"I appreciate the opportunity to contribute to the quality of life within the community," Lonnie Zarem said as she arranged a bouquet of decorative dahlias under the large oak tree at Gamble Garden in Palo Alto.
Since becoming a member in 2005, Zarem volunteers her time as co-chair of the Community Outreach Committee, one of 22 Garden Club committees. The Community Outreach Committee meets between July and September (peak gardening season) at Gamble Garden. There, roughly five to eight women pick flowers, courtesy of the Gamble Garden, and arrange them to later be distributed among 90 organizations and community centers including local schools, hospitals and firehouses.
"Volunteering for the Garden Club of Palo Alto is more of a relaxed volunteerism; it is up to each volunteer on the amount of time they wish to input," Zarem said.
Becoming a member takes time, patience and dedication.
"Anyone interested in volunteering needs a recommendation by a current member who can later represent them as a sponsor to shadow for five committee meetings throughout the year," Nancy Wong, president of the Garden Club of Palo Alto, said.
After attending five committee meetings, an application is filled with an attached report on any horticultural subject of her — or his — choice. Although women are the dominant majority of volunteers, men are welcome to apply for membership.
Once accepted as a member, the person can join whichever committee appeals.
"It depends on what you do and what you want to do with your time," Zarem said. "All volunteer hours are appreciated."
Once Janelle Foder, a Garden Club member for six years, finished raising her children, she finally had time to become a member and volunteer for the Charitable Trust and Project Funding Committee.
"Anne Ackerman was my sponsor while applying for my membership and what really intrigued me about the Garden Club was the ability to help people on a basic level — a reason why I specifically volunteer for the Charitable Trust and Project Funding Committee," Foder said.
A fraction of the money raised by the Garden Club is put into a "charitable trust" that is later given as a grant to a qualified community group, according to Betsy Okarma, a volunteer for the project-funding committee.
"As part of the selection process, two volunteers from the Garden Club become sponsors for the community groups that write proposals explaining how they would benefit from the grant," she said.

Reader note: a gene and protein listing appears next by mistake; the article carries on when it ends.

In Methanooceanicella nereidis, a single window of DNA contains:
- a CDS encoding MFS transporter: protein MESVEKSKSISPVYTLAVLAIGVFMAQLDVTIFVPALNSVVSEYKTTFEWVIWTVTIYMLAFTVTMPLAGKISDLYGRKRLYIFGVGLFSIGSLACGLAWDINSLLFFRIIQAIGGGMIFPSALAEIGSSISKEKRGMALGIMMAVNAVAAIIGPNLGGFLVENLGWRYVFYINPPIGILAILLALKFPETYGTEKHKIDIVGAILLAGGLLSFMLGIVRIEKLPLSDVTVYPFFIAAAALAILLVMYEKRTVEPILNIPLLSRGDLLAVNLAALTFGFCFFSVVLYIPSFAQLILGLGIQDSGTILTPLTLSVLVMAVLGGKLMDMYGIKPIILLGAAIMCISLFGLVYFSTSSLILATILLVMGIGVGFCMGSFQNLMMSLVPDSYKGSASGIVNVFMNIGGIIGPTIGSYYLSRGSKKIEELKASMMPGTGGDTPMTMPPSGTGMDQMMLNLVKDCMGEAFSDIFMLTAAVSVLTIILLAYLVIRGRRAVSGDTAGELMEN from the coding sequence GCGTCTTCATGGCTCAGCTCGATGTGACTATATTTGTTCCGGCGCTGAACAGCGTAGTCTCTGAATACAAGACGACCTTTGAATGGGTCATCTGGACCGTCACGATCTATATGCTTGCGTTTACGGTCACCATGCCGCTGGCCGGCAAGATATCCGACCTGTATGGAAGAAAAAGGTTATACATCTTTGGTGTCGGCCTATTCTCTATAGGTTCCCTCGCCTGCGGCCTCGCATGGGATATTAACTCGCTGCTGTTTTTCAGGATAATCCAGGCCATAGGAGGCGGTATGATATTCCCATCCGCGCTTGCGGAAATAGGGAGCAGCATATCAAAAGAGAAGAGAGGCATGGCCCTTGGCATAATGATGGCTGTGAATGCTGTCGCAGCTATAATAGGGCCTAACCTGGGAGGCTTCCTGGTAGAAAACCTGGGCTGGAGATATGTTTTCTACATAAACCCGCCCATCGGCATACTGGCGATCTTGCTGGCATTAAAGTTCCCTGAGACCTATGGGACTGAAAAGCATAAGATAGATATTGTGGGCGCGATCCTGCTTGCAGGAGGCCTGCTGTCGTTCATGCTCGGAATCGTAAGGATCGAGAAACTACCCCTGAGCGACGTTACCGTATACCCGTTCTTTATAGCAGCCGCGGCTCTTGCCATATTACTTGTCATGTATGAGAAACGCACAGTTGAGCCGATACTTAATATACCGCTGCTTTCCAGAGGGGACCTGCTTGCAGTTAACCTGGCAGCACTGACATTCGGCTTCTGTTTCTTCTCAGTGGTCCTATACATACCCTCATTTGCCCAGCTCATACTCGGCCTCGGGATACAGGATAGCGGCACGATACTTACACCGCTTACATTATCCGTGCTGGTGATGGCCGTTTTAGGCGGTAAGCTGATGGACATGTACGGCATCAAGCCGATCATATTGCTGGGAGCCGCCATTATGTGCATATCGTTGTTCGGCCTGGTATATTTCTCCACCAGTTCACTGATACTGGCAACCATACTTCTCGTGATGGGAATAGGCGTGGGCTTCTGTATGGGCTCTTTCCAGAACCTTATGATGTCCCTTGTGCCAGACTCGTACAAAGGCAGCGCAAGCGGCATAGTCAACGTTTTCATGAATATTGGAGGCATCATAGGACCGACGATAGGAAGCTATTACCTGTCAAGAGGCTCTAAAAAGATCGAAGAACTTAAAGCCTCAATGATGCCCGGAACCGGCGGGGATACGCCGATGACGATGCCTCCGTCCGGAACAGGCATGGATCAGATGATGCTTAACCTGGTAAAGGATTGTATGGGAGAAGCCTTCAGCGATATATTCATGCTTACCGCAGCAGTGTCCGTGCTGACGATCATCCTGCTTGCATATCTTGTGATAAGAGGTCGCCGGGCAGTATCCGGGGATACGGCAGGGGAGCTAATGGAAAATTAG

For example, the La Mesa Project in San Jose allows low-income families to learn the basics of growing and maintaining backyard vegetable gardens. With the grant from the Charitable Trust and Project Funding Committee, lumber, soil, plants, seeds and tools were all donated to the families, according to Foder.
Volunteers from that committee continue to advise these families as their backyard vegetable gardens continue to grow.
Okarma was drawn to both the project-funding committee and Community Outreach Committee when she started volunteering. "I'm a doer and not so much into social functions. I like to see projects happen and educate on the subject of gardening. I'm learning a lot myself since this is all very new to me."
Like Foder, Okarma became interested in becoming a member after raising her children. She was convinced to join by her past mentor from Stanford Nursing School, Phoebe Bush, who later became one of Okarma's sponsors along with Shirley Finfrock.
"I'm very willing to sponsor someone. We need younger people (young blood) to carry on the success of the Garden Club, so I'm constantly telling people about it," Okarma said.
Through its dedicated volunteerism, the Garden Club of Palo Alto has raised hundreds of thousands of dollars throughout the past 90 years for community organizations.
To celebrate its success and mark its 90th anniversary on Oct. 28, 2011, a Celebration Committee is planning a member-only cocktail party/fundraiser.
"As we celebrate 90 years of the Garden Club's wonderful history, I look forward to continue our efforts in introducing the community on becoming more environmentally responsible and sensitive," Wong said.
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